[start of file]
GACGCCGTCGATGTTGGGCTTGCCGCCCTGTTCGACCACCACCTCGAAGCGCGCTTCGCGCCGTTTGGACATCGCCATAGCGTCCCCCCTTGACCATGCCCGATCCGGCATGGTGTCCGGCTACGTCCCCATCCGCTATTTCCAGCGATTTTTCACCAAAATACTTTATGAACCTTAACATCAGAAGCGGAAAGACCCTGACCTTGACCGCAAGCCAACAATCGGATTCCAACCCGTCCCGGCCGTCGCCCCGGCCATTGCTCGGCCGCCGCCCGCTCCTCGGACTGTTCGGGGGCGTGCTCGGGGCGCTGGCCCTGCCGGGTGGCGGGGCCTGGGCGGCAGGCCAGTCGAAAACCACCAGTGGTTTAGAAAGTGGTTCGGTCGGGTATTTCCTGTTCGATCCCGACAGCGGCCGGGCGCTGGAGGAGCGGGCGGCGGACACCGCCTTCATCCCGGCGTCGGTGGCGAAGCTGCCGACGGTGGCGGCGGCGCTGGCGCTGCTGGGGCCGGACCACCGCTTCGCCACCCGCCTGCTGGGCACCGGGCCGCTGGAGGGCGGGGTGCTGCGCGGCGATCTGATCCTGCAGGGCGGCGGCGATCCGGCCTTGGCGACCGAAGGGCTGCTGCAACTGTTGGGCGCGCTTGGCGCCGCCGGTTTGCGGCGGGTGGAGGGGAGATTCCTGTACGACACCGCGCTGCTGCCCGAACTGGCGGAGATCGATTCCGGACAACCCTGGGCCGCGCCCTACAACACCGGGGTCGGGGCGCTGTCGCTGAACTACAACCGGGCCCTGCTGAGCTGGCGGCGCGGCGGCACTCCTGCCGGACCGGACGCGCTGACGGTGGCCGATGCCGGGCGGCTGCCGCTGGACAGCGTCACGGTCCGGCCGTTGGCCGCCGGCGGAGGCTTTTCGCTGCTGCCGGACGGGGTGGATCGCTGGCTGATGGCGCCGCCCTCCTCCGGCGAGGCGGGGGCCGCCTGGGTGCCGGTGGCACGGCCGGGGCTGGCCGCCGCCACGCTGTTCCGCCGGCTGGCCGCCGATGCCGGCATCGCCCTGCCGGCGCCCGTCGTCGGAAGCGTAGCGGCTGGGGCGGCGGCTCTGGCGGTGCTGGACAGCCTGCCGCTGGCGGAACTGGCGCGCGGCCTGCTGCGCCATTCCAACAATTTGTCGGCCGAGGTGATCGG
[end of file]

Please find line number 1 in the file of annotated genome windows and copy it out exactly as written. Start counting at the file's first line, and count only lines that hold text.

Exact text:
GACGCCGTCGATGTTGGGCTTGCCGCCCTGTTCGACCACCACCTCGAAGCGCGCTTCGCGCCGTTTGGACATCGCCATAGCGTCCCCCCTTGACCATGCCCGATCCGGCATGGTGTCCGGCTACGTCCCCATCCGCTATTTCCAGCGATTTTTCACCAAAATACTTTATGAACCTTAACATCAGAAGCGGAAAGACCCTGACCTTGACCGCAAGCCAACAATCGGATTCCAACCCGTCCCGGCCGTCGCCCCGGCCATTGCTCGGCCGCCGCCCGCTCCTCGGACTGTTCGGGGGCGTGCTCGGGGCGCTGGCCCTGCCGGGTGGCGGGGCCTGGGCGGCAGGCCAGTCGAAAACCACCAGTGGTTTAGAAAGTGGTTCGGTCGGGTATTTCCTGTTCGATCCCGACAGCGGCCGGGCGCTGGAGGAGCGGGCGGCGGACACCGCCTTCATCCCGGCGTCGGTGGCGAAGCTGCCGACGGTGGCGGCGGCGCTGGCGCTGCTGGGGCCGGACCACCGCTTCGCCACCCGCCTGCTGGGCACCGGGCCGCTGGAGGGCGGGGTGCTGCGCGGCGATCTGATCCTGCAGGGCGGCGGCGATCCGGCCTTGGCGACCGAAGGGCTGCTGCAACTGTTGGGCGCGCTTGGCGCCGCCGGTTTGCGGCGGGTGGAGGGGAGATTCCTGTACGACACCGCGCTGCTGCCCGAACTGGCGGAGATCGATTCCGGACAACCCTGGGCCGCGCCCTACAACACCGGGGTCGGGGCGCTGTCGCTGAACTACAACCGGGCCCTGCTGAGCTGGCGGCGCGGCGGCACTCCTGCCGGACCGGACGCGCTGACGGTGGCCGATGCCGGGCGGCTGCCGCTGGACAGCGTCACGGTCCGGCCGTTGGCCGCCGGCGGAGGCTTTTCGCTGCTGCCGGACGGGGTGGATCGCTGGCTGATGGCGCCGCCCTCCTCCGGCGAGGCGGGGGCCGCCTGGGTGCCGGTGGCACGGCCGGGGCTGGCCGCCGCCACGCTGTTCCGCCGGCTGGCCGCCGATGCCGGCATCGCCCTGCCGGCGCCCGTCGTCGGAAGCGTAGCGGCTGGGGCGGCGGCTCTGGCGGTGCTGGACAGCCTGCCGCTGGCGGAACTGGCGCGCGGCCTGCTGCGCCATTCCAACAATTTGTCGGCCGAGGTGATCGG